The Natural Pregnancy Diet: What Foods to Eat and Avoid for a Healthy Baby


The Pregnancy Diet: What Foods to Eat for a Healthy Baby photo:

Let’s Clean up Your Diet—Foods to Limit or Avoid During Pregnancy

Dairy: Get off it and stop dairy foods. Dairy bogs down the liver, prevents toxins from leaving your body, and can create a heightened allergic state in your body. If you really need it and want an alternative, switch to goat cheese or yogurt.

Grains and High Glycemic Foods: Eat a low glycemic diet to stabilize your hormone levels. High glycemic foods cause an increase in inflammatory chemicals, stress, fluid retention, headaches, and insomnia.

As such they make the list of what not to eat when pregnant. Stop all products containing gluten (wheat, barley, or rye) and refined carbohydrates (cookies, chips, and crackers). Grains are a modern-day discovery, and our systems are not adapted to process them. If you choose to include grains as part of your pregnancy nutrition plan, go for healthy alternatives such as brown rice, buckwheat, millet, and quinoa. Beans, lentils, legumes: Limit to one cup per day as they are difficult for most people to digest. Soak them before you cook them.

Sugar: Eliminate. No soft drinks and no artificial sweeteners. Studies show that mice that were addicted to cocaine and then offered sugar as an alternative will choose the sugar one hundred percent of the time!

Caffeine: If you can, get off it; if not, limit it.

Canola Oil: Damaging to the immune system, feeds the bad pathogens in your body, and eats away at the linings of your body.

Corn and Soy: Eliminate corn and soy products because they tend to be allergens, and because they are genetically modified, the altered DNA feeds the bad bacteria in the gut leading to chronic illness. If you find this difficult or struggle with what to eat when pregnant, try eliminating them for a couple of weeks and reintroducing to see what effect they have on your energy level.

The Pregnancy Diet: What You Want to Eat When You’re Expecting

Fats and Protein: Make sure to eat good fats: Omega-3 rich foods (such as wild caught salmon), avocados, nuts (No peanuts because of allergies.), and coconut oil. Avoid vegetable oils. Nuts and seeds are a good source of healthy fats and proteins and a healthy food food for pregnant women. (Try soaking them for easier digestion.)

Vegetables and Fruits: We co-evolved with plants, not with animals. Eat nutrient-dense, organic, and chemical-free fruits and vegetables. Diets for pregnant women should include a lot of kale, collards, and mustard greens. It is ideal to have your pregnancy diet foods be sixty to seventy percent fruits and vegetables. Villoldo explained, “A plant-based diet (nutrient-dense, calorie-poor) will switch on more than five hundred genes that create health and switch off more than two hundred genes that create cancers.”


Free Enlightened Living Course: Take Your Happiness, Health, Prosperity & Consciousness to the Next Level

Discover powerful insights and techniques for creating radiant health, happiness, prosperity, peace and flow in your life and relationships.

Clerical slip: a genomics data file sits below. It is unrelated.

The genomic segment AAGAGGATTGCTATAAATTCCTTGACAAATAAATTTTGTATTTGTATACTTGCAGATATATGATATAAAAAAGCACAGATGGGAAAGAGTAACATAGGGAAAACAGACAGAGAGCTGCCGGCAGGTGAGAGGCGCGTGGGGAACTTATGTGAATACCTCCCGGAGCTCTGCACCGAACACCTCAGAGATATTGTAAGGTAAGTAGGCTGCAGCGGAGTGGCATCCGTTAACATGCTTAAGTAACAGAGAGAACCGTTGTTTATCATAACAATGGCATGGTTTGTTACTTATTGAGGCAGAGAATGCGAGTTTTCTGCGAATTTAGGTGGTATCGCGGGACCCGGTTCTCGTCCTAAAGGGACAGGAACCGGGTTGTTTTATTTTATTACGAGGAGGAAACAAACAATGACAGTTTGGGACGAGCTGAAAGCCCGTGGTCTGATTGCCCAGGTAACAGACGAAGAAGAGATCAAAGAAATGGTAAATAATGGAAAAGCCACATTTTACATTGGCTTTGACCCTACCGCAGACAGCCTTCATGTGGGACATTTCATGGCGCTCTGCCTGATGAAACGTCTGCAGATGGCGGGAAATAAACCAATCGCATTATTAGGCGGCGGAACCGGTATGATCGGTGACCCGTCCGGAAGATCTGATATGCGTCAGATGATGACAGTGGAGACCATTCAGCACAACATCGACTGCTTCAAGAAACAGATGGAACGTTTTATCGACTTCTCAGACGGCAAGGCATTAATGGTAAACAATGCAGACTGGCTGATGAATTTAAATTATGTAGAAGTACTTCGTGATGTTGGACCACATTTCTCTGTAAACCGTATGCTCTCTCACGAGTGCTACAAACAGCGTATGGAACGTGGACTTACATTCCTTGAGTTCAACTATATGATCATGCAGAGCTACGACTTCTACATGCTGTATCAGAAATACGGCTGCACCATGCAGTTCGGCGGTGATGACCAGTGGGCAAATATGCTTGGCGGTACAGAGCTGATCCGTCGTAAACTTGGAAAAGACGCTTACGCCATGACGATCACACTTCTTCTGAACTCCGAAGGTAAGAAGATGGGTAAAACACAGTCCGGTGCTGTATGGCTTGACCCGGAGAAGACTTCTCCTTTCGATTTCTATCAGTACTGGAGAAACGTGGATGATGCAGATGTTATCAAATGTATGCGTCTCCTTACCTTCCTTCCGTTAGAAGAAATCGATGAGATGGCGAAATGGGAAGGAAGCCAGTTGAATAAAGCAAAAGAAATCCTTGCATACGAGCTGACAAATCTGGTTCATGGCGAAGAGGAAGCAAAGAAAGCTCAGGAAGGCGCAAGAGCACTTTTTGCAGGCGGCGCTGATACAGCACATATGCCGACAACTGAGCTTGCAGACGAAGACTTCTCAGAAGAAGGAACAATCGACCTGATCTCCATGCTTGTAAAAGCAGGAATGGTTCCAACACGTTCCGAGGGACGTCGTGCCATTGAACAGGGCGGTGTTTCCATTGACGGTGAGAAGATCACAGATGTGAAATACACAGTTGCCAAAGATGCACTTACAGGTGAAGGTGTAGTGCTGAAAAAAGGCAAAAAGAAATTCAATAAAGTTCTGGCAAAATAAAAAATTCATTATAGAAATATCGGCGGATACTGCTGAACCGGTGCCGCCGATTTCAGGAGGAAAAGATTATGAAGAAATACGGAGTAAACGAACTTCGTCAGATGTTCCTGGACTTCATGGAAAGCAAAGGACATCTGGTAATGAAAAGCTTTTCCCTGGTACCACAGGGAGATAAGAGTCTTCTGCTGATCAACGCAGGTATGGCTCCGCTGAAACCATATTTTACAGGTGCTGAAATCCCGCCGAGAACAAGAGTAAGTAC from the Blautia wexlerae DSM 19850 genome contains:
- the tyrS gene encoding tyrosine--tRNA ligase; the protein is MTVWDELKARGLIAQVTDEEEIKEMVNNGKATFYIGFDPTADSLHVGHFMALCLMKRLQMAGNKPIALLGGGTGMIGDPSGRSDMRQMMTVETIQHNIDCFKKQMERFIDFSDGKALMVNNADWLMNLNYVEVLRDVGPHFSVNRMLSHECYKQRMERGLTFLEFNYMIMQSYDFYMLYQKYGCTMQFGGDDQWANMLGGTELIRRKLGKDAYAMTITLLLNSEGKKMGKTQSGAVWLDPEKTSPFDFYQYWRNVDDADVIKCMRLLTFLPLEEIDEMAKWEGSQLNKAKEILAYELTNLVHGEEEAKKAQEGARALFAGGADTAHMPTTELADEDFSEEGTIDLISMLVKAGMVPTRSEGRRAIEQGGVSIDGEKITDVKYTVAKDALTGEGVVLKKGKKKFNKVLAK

Meat: Eat sparingly and only free-range or grass-fed.

Fish: Eat small, wild caught Fish. Watch out for mercury toxicity.

Eggs: Great for you, if you are not allergic. Look for organic, free-range, pasture-raised eggs because they are higher in Omega-3 and vitamins A and E. Eggs are a great source of protein, and they don’t affect cholesterol.

Improving Your Health during Pregnancy with Nutrition, Diet and Herbs

The number one rule for maintaining a healthy diet during pregnancy is to focus on the types of foods you are eating and not attempt to replace nutrition through supplements. This means that the best food for pregnant women should include plenty of fruits and vegetables, protein, grains, and lots of hydrating fluids. Some midwives will ask for a three-to-seven-day food diary, but not all doctors do this. I recommend that you record one whether your health professional asks or not and provide it to them for review. You may want to personally understand your long-term relationship with food and your own health status so that you are better prepared to eat the best foods for you and your baby. If money is an issue or you don’t have time to prepare your food, make sure you plan and discuss these issues with your medical provider, family, and your boss.

During pregnancy, I highly suggest avoiding pesticides, antibiotics, and hormones because of the relative size of the fetus compared to the alarming concentration found in foods and products. If you can afford it, I would make it a priority to buy only organic foods whenever possible because of the higher nutritional value. If you choose to drink dairy, avoid products with bovine growth hormones; the packaging may have a label that reads “No rBGH.” This is a concern in the United States when it comes to what to eat during pregnancy but not in most European countries. Your meat and eggs should be free of antibiotics. Most fish and seafood have trace amounts of mercury, but ones that are particularly high include swordfish, mackerel, tuna, grouper, and halibut, so please avoid these. It is best to eat only wild caught fish if you can. Also monitor the facial and makeup products that you use, and try to buy to an organic brand. Other products and foods to avoid during pregnancy include junk food, caffeine, alcohol, drugs, food additives such as preservatives or coloring, raw or cured meats, and sushi. Avoid chocolate while you are pregnant as it is a stimulant and many brands are toxic.